Research process and principles

Our articles are based on over 10 years of speaking to experts, reviewing the best research we can find, learning from a growing network of professionals and advisors, speaking to advisees about individual career decisions, and reviewing research by academics and nonprofits.

Approach to research

Use of experts and academic literature

When we first encounter a question, we usually aim to work out: (i) who are the relevant experts? (ii) what would they say about this question? We call what they would say ‘expert common sense,’ and we think it often forms a good position to work from (more).

People who are experts on a topic can sometimes be systematically biassed about some questions — e.g. if the question is “how important is this domain?” we should expect experts to be biassed as a group toward thinking it’s more important, since usually only people who think a domain is important will choose to become experts in it. We try to correct for this by filtering expert views through our own judgement in cases like this, as well as talking to accomplished generalists with some distance from the field.

Who counts as an expert on a question?

This is a hard question. We try to look at how much past experience with the topic someone has, how well their past work seems to hold up, and how much they are focused on the very particular issues we are trying to understand. We also use our own judgement to assess how well their claims of expertise hold up, and we often rely on the judgement of others who we trust who have their own related form of expertise.

Here are some examples of people we often seek advice from. Our podcast guests are also a rich source of expertise that informs our work.

What if there are no experts on a question?

We are interested in many issues for which there are not yet established fields and few, if any, experts — for example, the question, “what is the chance that civilisation would recover from a worldwide catastrophe?” has received very little attention.

In these cases we do the best we can — we look at what research there is, and just try not to place too much confidence in conclusions of preliminary work done by people without much experience. In the meantime, we reason about the questions ourselves and try to keep up to date with expert views as they develop.

Use of academic literature

We place relatively high weight on what scientific and academic literature says about a question, when applicable. We often start an inquiry by reaching out to academic advisors in disciplines like economics, philosophy, psychology, machine learning, and biology, and asking about what relevant literature there is (more on who we often reach out to below).

We don’t solely rely on academic literature, however — we will often draw on less formal research, for example, preprints and reports by nonprofit research organisations — especially when there isn’t much academic literature on a question.

How we think about quantification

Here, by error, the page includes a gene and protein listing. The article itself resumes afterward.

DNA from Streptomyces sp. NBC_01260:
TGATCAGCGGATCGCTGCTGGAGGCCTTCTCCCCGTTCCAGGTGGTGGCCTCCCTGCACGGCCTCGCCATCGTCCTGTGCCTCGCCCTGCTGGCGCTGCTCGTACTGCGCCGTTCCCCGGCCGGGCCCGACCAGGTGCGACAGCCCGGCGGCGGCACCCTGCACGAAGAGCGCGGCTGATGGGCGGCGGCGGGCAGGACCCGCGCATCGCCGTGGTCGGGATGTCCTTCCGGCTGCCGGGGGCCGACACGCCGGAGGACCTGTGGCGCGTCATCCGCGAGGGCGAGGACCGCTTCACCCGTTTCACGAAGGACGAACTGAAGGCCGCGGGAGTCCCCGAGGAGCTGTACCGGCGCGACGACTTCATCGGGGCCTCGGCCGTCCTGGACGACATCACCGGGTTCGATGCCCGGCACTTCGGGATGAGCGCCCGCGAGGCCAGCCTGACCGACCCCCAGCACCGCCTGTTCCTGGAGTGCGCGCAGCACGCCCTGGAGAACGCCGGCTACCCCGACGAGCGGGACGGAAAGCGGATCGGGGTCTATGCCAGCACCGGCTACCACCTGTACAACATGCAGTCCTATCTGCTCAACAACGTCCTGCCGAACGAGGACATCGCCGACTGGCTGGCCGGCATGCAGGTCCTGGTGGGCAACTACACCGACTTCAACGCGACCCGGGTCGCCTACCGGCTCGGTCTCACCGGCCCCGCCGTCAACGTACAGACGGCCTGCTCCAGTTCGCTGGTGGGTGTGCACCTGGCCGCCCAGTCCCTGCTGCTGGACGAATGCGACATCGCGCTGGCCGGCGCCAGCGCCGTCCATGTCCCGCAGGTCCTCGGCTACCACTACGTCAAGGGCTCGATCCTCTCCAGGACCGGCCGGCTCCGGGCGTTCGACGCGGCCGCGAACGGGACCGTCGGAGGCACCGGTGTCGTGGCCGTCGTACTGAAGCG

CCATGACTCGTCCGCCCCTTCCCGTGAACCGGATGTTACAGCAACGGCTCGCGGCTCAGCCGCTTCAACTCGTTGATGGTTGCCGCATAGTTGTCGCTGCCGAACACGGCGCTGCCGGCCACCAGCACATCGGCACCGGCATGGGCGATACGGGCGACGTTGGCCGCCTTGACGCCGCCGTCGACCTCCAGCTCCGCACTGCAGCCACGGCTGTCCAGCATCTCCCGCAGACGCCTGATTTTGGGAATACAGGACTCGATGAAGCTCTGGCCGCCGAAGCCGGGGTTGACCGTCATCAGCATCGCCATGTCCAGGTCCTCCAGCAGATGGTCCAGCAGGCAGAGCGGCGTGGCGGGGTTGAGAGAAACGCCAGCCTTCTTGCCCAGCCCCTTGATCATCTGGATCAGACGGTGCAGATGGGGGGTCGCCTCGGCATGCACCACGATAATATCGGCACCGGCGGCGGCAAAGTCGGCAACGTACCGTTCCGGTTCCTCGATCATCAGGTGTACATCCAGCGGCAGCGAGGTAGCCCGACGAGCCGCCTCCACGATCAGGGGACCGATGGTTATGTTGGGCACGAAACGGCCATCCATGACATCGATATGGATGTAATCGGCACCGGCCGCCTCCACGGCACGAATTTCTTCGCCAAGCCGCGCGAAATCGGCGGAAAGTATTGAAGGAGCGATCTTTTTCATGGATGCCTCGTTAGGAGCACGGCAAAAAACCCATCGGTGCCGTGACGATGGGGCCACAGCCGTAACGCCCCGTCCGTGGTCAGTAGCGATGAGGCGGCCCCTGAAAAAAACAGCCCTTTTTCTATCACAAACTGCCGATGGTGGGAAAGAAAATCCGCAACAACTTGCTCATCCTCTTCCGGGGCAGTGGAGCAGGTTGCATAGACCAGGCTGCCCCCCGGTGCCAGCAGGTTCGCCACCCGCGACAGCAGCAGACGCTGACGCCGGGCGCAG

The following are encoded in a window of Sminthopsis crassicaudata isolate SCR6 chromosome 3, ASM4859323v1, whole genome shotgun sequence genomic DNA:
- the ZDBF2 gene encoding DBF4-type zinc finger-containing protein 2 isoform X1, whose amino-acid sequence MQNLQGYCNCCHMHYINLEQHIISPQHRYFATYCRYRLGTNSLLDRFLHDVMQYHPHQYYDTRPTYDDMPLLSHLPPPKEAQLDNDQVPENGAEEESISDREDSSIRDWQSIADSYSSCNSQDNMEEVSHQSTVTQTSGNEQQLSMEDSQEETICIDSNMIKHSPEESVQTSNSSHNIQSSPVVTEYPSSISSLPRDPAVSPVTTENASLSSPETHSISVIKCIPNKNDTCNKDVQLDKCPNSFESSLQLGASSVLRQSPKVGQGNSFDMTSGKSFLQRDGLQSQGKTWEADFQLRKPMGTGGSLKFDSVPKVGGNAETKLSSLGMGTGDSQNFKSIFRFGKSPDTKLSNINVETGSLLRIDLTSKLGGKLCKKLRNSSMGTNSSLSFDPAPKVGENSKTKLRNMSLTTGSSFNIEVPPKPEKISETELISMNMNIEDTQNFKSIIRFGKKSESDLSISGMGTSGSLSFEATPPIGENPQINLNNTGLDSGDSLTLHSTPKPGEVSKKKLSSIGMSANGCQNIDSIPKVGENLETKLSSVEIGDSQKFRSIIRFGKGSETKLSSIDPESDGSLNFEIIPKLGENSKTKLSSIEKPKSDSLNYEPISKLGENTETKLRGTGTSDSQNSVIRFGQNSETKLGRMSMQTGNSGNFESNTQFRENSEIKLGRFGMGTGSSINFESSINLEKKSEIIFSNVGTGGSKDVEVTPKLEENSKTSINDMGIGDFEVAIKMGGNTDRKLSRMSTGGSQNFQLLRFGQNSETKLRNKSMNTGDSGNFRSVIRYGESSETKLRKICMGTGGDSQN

Which careers make the most difference can be unintuitive, since it’s difficult to grasp the scale and scope of different problems and the differing effectiveness of interventions, which we think can differ by orders of magnitude. We think this makes it important to attempt to quantify and model key factors when possible, so that we can keep in mind the true magnitude of these differences.

The process of quantification is also often valuable for learning more and reasoning clearly about an issue, and making your reasoning transparent to others.

However, for most questions we care about, quantified models contain huge (often unknown) uncertainties, and therefore, should not be followed blindly. We always seek to weigh the results of quantified models against their robustness compared to qualitative analysis and common sense. Read more.

We strive to be Bayesian

We try to think about our prior guesses on an issue, and then update from there based on evidence as it comes in. See an example here. This is called ‘Bayesian reasoning’. Although it’s not uncontroversial (or always used), this style of reasoning is, as far as we know, regarded as best practice for coming to views under high uncertainty.

Reducing bias

We’re very aware of the potential for bias in our work, which often relies on difficult judgement calls, and we have surveyed the literature on biases in career decisions.

To reduce bias and its effects, we aim to make our research highly transparent, so that bias is easier to spot. We also aim to state our initial position, so that readers can see the direction in which we’re most likely to be biassed, and write about why we might be wrong. See for example our FAQ on our problem prioritisation, where we explain how we think our list of the most pressing problems is most likely to be wrong.

We also try to approach questions from multiple angles and not put too much weight on a single one, weighting each perspective according to its robustness and the importance of the consequences. Though this way of reasoning is messier (how to combine different verdicts on a question from different perspectives into a single decision?) we still think this process is better in decision making under high uncertainty. This style of thinking has been supported by various groups and has several names, including ‘cluster thinking’, ‘model combination and adjustment’, ‘many weak arguments’, and ‘fox style’ thinking.

Seeking feedback

We see all of our work as being in progress, and strive to improve it by continually seeking feedback. For example:

  • Though most of our articles have a primary author, they are always reviewed by other members of the team before publication.
  • For major research, we send drafts to several external researchers and people with experience in the area for feedback.